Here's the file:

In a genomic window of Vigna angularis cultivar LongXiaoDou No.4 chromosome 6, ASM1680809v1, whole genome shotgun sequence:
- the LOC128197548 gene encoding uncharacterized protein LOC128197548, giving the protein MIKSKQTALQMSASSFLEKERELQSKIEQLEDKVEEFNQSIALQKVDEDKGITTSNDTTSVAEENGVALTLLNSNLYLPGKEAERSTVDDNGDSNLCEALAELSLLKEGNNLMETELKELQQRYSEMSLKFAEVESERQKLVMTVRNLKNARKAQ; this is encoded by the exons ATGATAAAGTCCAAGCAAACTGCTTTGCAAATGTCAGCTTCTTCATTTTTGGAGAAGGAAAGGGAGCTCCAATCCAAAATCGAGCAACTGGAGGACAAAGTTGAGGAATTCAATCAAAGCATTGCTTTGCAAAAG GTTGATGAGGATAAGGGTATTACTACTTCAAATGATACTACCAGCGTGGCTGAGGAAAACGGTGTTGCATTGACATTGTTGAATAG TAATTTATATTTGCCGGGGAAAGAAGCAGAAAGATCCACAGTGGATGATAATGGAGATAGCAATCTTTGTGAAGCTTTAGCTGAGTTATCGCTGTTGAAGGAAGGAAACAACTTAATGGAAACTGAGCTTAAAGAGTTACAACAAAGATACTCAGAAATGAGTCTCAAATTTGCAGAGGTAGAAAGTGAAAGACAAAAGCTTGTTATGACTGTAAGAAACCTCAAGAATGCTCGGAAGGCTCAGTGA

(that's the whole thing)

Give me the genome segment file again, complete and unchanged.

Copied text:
In a genomic window of Vigna angularis cultivar LongXiaoDou No.4 chromosome 6, ASM1680809v1, whole genome shotgun sequence:
- the LOC128197548 gene encoding uncharacterized protein LOC128197548, giving the protein MIKSKQTALQMSASSFLEKERELQSKIEQLEDKVEEFNQSIALQKVDEDKGITTSNDTTSVAEENGVALTLLNSNLYLPGKEAERSTVDDNGDSNLCEALAELSLLKEGNNLMETELKELQQRYSEMSLKFAEVESERQKLVMTVRNLKNARKAQ; this is encoded by the exons ATGATAAAGTCCAAGCAAACTGCTTTGCAAATGTCAGCTTCTTCATTTTTGGAGAAGGAAAGGGAGCTCCAATCCAAAATCGAGCAACTGGAGGACAAAGTTGAGGAATTCAATCAAAGCATTGCTTTGCAAAAG GTTGATGAGGATAAGGGTATTACTACTTCAAATGATACTACCAGCGTGGCTGAGGAAAACGGTGTTGCATTGACATTGTTGAATAG TAATTTATATTTGCCGGGGAAAGAAGCAGAAAGATCCACAGTGGATGATAATGGAGATAGCAATCTTTGTGAAGCTTTAGCTGAGTTATCGCTGTTGAAGGAAGGAAACAACTTAATGGAAACTGAGCTTAAAGAGTTACAACAAAGATACTCAGAAATGAGTCTCAAATTTGCAGAGGTAGAAAGTGAAAGACAAAAGCTTGTTATGACTGTAAGAAACCTCAAGAATGCTCGGAAGGCTCAGTGA